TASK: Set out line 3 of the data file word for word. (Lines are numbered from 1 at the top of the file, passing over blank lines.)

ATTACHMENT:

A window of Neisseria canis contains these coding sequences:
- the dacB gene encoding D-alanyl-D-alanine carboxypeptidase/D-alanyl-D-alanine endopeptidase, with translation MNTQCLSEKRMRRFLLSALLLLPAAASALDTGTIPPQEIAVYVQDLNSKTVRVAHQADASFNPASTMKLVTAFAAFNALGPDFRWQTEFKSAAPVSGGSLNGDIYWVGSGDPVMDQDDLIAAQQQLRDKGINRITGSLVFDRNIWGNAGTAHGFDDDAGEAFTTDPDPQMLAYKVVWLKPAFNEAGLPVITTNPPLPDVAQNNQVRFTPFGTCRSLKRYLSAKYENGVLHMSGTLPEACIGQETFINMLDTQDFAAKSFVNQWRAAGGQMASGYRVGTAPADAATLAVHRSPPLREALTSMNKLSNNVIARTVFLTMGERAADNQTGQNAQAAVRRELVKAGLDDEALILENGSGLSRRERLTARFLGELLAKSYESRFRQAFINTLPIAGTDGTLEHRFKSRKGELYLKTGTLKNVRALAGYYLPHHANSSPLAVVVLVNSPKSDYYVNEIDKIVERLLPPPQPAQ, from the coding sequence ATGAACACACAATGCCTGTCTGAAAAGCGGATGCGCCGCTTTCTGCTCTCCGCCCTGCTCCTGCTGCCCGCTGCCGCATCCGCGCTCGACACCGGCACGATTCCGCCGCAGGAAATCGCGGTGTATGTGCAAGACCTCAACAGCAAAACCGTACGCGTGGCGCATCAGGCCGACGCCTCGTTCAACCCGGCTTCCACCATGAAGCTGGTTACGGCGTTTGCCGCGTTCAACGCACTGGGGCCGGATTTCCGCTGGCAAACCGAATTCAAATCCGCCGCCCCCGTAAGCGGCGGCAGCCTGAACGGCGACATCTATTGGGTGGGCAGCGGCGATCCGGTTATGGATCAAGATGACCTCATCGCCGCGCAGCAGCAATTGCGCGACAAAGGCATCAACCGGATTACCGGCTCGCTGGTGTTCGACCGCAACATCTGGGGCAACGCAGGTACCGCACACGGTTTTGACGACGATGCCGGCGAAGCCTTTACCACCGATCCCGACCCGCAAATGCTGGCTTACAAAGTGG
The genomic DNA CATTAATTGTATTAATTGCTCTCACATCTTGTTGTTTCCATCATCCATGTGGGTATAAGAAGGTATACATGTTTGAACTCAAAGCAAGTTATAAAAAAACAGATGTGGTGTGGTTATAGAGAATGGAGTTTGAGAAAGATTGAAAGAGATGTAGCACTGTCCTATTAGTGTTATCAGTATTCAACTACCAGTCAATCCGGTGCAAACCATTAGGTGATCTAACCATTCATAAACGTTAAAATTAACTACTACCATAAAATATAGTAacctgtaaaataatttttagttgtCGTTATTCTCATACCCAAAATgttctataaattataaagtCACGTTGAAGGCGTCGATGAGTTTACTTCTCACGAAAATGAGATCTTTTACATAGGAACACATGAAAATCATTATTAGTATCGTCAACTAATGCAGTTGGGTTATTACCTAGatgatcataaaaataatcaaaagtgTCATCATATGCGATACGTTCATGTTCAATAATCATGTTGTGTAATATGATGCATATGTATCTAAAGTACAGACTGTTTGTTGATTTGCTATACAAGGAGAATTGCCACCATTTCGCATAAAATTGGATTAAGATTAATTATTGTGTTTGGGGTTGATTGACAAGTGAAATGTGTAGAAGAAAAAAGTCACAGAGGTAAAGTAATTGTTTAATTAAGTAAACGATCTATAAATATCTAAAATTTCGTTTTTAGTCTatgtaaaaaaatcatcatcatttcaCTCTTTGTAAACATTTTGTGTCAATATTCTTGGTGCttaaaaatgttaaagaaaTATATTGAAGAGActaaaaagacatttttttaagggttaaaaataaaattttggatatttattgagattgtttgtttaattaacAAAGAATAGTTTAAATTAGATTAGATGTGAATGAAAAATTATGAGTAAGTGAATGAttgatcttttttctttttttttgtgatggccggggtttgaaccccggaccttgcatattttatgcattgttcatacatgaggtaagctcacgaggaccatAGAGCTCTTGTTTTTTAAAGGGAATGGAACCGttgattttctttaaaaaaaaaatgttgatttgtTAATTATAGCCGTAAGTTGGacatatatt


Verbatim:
The genomic DNA CATTAATTGTATTAATTGCTCTCACATCTTGTTGTTTCCATCATCCATGTGGGTATAAGAAGGTATACATGTTTGAACTCAAAGCAAGTTATAAAAAAACAGATGTGGTGTGGTTATAGAGAATGGAGTTTGAGAAAGATTGAAAGAGATGTAGCACTGTCCTATTAGTGTTATCAGTATTCAACTACCAGTCAATCCGGTGCAAACCATTAGGTGATCTAACCATTCATAAACGTTAAAATTAACTACTACCATAAAATATAGTAacctgtaaaataatttttagttgtCGTTATTCTCATACCCAAAATgttctataaattataaagtCACGTTGAAGGCGTCGATGAGTTTACTTCTCACGAAAATGAGATCTTTTACATAGGAACACATGAAAATCATTATTAGTATCGTCAACTAATGCAGTTGGGTTATTACCTAGatgatcataaaaataatcaaaagtgTCATCATATGCGATACGTTCATGTTCAATAATCATGTTGTGTAATATGATGCATATGTATCTAAAGTACAGACTGTTTGTTGATTTGCTATACAAGGAGAATTGCCACCATTTCGCATAAAATTGGATTAAGATTAATTATTGTGTTTGGGGTTGATTGACAAGTGAAATGTGTAGAAGAAAAAAGTCACAGAGGTAAAGTAATTGTTTAATTAAGTAAACGATCTATAAATATCTAAAATTTCGTTTTTAGTCTatgtaaaaaaatcatcatcatttcaCTCTTTGTAAACATTTTGTGTCAATATTCTTGGTGCttaaaaatgttaaagaaaTATATTGAAGAGActaaaaagacatttttttaagggttaaaaataaaattttggatatttattgagattgtttgtttaattaacAAAGAATAGTTTAAATTAGATTAGATGTGAATGAAAAATTATGAGTAAGTGAATGAttgatcttttttctttttttttgtgatggccggggtttgaaccccggaccttgcatattttatgcattgttcatacatgaggtaagctcacgaggaccatAGAGCTCTTGTTTTTTAAAGGGAATGGAACCGttgattttctttaaaaaaaaaatgttgatttgtTAATTATAGCCGTAAGTTGGacatatatt